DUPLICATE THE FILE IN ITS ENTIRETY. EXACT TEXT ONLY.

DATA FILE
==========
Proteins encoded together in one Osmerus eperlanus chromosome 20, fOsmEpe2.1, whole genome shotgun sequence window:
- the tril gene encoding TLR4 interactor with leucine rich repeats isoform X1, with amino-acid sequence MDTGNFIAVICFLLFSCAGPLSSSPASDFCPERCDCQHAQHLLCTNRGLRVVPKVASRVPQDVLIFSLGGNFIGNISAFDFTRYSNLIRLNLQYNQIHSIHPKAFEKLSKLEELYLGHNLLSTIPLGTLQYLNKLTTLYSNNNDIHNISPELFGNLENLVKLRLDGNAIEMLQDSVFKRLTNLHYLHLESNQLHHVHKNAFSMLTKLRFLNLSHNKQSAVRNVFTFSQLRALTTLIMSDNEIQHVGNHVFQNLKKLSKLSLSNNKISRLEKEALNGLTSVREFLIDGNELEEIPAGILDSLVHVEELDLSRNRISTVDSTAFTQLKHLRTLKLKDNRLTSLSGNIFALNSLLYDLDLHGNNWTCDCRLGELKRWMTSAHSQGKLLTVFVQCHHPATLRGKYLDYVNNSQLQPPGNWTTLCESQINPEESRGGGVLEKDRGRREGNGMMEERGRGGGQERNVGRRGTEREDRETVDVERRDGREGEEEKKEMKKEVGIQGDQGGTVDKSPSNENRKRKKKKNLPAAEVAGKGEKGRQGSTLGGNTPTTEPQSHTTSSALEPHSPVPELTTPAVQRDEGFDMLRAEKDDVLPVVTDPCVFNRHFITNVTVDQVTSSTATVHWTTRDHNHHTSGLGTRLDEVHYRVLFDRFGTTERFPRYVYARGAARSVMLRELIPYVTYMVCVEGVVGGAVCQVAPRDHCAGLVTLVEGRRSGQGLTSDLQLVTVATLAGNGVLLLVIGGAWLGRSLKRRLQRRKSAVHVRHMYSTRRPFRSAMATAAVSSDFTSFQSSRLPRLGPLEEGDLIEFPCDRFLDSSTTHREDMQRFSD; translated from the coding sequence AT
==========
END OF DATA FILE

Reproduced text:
Proteins encoded together in one Osmerus eperlanus chromosome 20, fOsmEpe2.1, whole genome shotgun sequence window:
- the tril gene encoding TLR4 interactor with leucine rich repeats isoform X1, with amino-acid sequence MDTGNFIAVICFLLFSCAGPLSSSPASDFCPERCDCQHAQHLLCTNRGLRVVPKVASRVPQDVLIFSLGGNFIGNISAFDFTRYSNLIRLNLQYNQIHSIHPKAFEKLSKLEELYLGHNLLSTIPLGTLQYLNKLTTLYSNNNDIHNISPELFGNLENLVKLRLDGNAIEMLQDSVFKRLTNLHYLHLESNQLHHVHKNAFSMLTKLRFLNLSHNKQSAVRNVFTFSQLRALTTLIMSDNEIQHVGNHVFQNLKKLSKLSLSNNKISRLEKEALNGLTSVREFLIDGNELEEIPAGILDSLVHVEELDLSRNRISTVDSTAFTQLKHLRTLKLKDNRLTSLSGNIFALNSLLYDLDLHGNNWTCDCRLGELKRWMTSAHSQGKLLTVFVQCHHPATLRGKYLDYVNNSQLQPPGNWTTLCESQINPEESRGGGVLEKDRGRREGNGMMEERGRGGGQERNVGRRGTEREDRETVDVERRDGREGEEEKKEMKKEVGIQGDQGGTVDKSPSNENRKRKKKKNLPAAEVAGKGEKGRQGSTLGGNTPTTEPQSHTTSSALEPHSPVPELTTPAVQRDEGFDMLRAEKDDVLPVVTDPCVFNRHFITNVTVDQVTSSTATVHWTTRDHNHHTSGLGTRLDEVHYRVLFDRFGTTERFPRYVYARGAARSVMLRELIPYVTYMVCVEGVVGGAVCQVAPRDHCAGLVTLVEGRRSGQGLTSDLQLVTVATLAGNGVLLLVIGGAWLGRSLKRRLQRRKSAVHVRHMYSTRRPFRSAMATAAVSSDFTSFQSSRLPRLGPLEEGDLIEFPCDRFLDSSTTHREDMQRFSD; translated from the coding sequence AT